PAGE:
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E-074 "smart" coils in the treatment of intracranial aneurysms- a retrospective audit of results, device related complications and adverse events
  1. R Padmanabhan
  1. Neuroradiology, James Cook University Hospital, Middlesbrough, UNITED KINGDOM.


Introduction Endosaccular deployment of detachable platinum coils remains the mainstay of endovascular treatment of intracranial aneurysms despite the rapid advances made in other endosaccular and endoluminal devices. Coil technology has evolved rapidly over the last decade and there are now a multitude of bare platinum and coated coils available for use in the treatment of intracranial aneurysms.

Recently, a new range of platinum coils- SMART coil [PENUMBRA] have been introduced, which are designed to become progressively softer during coil deployment, thereby reducing trauma and causing less catheter displacement during delivery into very small aneurysms. They are also reportedly ultra-stretch resistant due to a central core of Ultra HD fibre.

We present a retrospective audit of the intraprocedural complication rates, angiographic results and clinical outcomes of 75 consecutive patients with intracranial aneurysms treated with SMART coils in a single neurosciences centre in NE England from Feb 2016 to Feb 2017.

Materials and methods: Retrospective analysis of the neurovascular database from 19 Feb 2016- 7 Feb 2017 identified 75 patients (with 78 aneurysms) treated with the SMART (PENUMBRA) coil system.

The relevant case notes, angiography, cross-sectional imaging and follow up clinic data was reviewed. In this group of patients we looked at the incidence of intra-procedural complications, the use of adjunctive devices, clinical outcomes, angiographic recurrences.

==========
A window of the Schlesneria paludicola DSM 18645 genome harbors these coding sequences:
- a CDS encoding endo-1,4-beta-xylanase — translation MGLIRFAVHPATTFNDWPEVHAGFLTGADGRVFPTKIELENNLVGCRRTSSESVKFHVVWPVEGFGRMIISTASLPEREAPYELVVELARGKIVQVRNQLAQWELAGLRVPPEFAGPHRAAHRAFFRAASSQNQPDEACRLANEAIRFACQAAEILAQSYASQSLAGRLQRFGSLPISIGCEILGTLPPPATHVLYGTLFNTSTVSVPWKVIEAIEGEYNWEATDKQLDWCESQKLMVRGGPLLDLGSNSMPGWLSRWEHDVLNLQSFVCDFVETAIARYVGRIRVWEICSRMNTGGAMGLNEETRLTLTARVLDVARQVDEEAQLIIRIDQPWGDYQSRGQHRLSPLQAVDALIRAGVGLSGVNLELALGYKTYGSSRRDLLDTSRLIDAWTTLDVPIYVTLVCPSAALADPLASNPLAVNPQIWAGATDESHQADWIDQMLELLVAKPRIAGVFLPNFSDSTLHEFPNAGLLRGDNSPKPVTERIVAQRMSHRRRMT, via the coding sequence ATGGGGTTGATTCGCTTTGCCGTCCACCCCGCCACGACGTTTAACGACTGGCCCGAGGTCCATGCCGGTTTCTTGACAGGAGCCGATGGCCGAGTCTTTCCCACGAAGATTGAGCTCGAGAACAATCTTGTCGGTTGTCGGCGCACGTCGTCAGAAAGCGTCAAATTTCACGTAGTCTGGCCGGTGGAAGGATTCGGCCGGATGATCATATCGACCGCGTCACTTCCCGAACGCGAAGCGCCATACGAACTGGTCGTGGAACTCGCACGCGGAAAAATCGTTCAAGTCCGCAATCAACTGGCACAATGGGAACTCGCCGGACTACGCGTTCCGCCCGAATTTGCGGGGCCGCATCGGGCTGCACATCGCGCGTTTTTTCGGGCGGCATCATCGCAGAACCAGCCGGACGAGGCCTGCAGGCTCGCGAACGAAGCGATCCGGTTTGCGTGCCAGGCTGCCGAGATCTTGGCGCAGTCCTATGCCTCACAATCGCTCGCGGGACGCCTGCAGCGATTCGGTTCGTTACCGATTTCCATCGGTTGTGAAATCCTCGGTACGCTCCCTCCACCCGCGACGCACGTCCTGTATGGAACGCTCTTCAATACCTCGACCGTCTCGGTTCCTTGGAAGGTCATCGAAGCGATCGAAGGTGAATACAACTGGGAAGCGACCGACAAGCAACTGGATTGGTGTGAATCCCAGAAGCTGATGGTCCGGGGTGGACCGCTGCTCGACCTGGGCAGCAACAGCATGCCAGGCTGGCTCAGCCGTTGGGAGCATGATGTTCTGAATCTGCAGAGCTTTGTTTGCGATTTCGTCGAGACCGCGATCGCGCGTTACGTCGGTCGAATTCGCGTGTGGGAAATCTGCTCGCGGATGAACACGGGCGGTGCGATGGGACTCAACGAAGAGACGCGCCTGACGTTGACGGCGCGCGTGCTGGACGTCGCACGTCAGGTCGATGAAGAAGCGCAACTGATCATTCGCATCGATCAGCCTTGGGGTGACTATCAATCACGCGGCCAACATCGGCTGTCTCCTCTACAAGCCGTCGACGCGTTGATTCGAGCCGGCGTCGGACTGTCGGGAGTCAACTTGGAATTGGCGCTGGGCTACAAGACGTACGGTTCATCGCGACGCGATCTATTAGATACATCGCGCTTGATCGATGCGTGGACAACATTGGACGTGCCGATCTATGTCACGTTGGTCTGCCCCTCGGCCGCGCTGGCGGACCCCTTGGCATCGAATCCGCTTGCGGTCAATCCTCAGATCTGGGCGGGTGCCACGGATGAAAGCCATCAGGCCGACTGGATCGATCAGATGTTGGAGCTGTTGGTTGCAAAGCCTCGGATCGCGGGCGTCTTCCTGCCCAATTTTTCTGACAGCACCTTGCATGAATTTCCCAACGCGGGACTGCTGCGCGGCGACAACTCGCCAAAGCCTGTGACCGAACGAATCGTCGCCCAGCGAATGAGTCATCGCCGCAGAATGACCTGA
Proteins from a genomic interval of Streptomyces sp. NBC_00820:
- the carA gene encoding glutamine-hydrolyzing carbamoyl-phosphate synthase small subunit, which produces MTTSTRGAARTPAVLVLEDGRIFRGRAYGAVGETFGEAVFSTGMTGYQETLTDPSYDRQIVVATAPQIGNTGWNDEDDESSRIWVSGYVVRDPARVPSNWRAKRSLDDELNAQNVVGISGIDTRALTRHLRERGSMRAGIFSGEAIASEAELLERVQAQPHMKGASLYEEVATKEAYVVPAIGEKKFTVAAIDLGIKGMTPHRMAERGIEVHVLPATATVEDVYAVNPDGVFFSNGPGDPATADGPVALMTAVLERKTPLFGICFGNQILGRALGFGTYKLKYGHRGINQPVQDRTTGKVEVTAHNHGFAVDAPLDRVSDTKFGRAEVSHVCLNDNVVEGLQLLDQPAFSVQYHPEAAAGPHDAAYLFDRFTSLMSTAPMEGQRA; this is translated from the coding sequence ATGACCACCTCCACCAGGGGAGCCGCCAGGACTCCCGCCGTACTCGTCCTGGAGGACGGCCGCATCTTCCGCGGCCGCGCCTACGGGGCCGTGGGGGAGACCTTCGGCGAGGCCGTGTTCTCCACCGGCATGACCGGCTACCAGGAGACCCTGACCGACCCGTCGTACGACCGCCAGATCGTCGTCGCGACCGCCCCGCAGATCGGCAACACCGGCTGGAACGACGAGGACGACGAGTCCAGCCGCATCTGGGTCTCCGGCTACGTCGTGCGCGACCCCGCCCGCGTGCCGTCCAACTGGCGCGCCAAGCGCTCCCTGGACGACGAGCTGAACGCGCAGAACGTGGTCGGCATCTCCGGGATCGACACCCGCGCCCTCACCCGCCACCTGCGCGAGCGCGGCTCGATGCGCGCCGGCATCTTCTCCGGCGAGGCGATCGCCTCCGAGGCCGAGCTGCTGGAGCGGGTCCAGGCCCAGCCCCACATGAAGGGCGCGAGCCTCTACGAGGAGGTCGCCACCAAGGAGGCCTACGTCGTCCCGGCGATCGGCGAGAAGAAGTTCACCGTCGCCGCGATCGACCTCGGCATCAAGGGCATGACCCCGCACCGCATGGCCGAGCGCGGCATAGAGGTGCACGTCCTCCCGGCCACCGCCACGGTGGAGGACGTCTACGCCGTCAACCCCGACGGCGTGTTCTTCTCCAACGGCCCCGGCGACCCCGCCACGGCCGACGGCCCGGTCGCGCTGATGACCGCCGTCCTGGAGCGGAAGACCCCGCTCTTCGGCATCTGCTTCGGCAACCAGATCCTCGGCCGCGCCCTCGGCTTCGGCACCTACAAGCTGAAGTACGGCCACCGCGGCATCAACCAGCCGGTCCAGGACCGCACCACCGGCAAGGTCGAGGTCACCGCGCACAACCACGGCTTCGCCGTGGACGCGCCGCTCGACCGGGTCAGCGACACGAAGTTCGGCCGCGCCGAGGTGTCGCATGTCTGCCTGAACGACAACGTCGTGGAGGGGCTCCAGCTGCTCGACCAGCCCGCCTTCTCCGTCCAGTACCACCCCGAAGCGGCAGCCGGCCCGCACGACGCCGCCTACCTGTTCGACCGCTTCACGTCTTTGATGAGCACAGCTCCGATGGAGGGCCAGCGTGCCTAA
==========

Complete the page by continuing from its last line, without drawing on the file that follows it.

Results 75 patients (55 Female and 20 male) harbouring 78 intracranial aneurysms were treated with SMART coils.

The age range of patients was from 33–88 years (median 56 years). There were 41 acutely ruptured and 37 unruptured aneurysms (3 neck remnants) comprising of 16 ACOM, 9 Basilar, 4 Carotid cave, 1 ICA Termination, 3Paraophthalmic, 23 MCA, 21 PCOM, 1 SCA aneurysms. Median size of aneurysm treated was 8 MM (Range 2-14mm). There were 13 very small aneurysms (≤ 3mm) treated with SMART extra soft coils.

20 aneurysms were treated purely with the SMART coil range, the other 58 aneurysms were treated with a combination of coils. The total number of SMART coils used was 252 (13 Standard, 27 soft, 212 extra-soft coils)

Adjunctive devices were used in 57 cases (41 balloons and 16 stents).

No coil migration, coil stretching, premature detachment or failure of coil detachment was noted with the SMART coils. 3 coils were retrieved and not detached. There was one intra-procedural rupture (controlled with balloon inflation) and 3 cases of intra-procedural thrombosis treated with IV Absciximab. 3 patients died of presenting SAH and 1 case of delayed procedure related mortality ( remote haemorrhage in stent assisted coiling case). Otherwise there was no change in the baseline mRs of the remaining patients after the procedure.

6 month FU MRA is available in 39/75 patients which reveals complete aneurysm occlusion with no remnants in 32 patients and small neck remnants in 7 patients (under observation).

Conclusion The SMART (PENUMBRA) coil system is safe, easy to use and effective especially in the treatment of otherwise difficult to treat very small intracranial aneurysms. SMART coils are a great new addition to the available range of coils for treatment of intracranial aneurysms.

Disclosures: R. Padmanabhan: 3; C; PENUMBRA.

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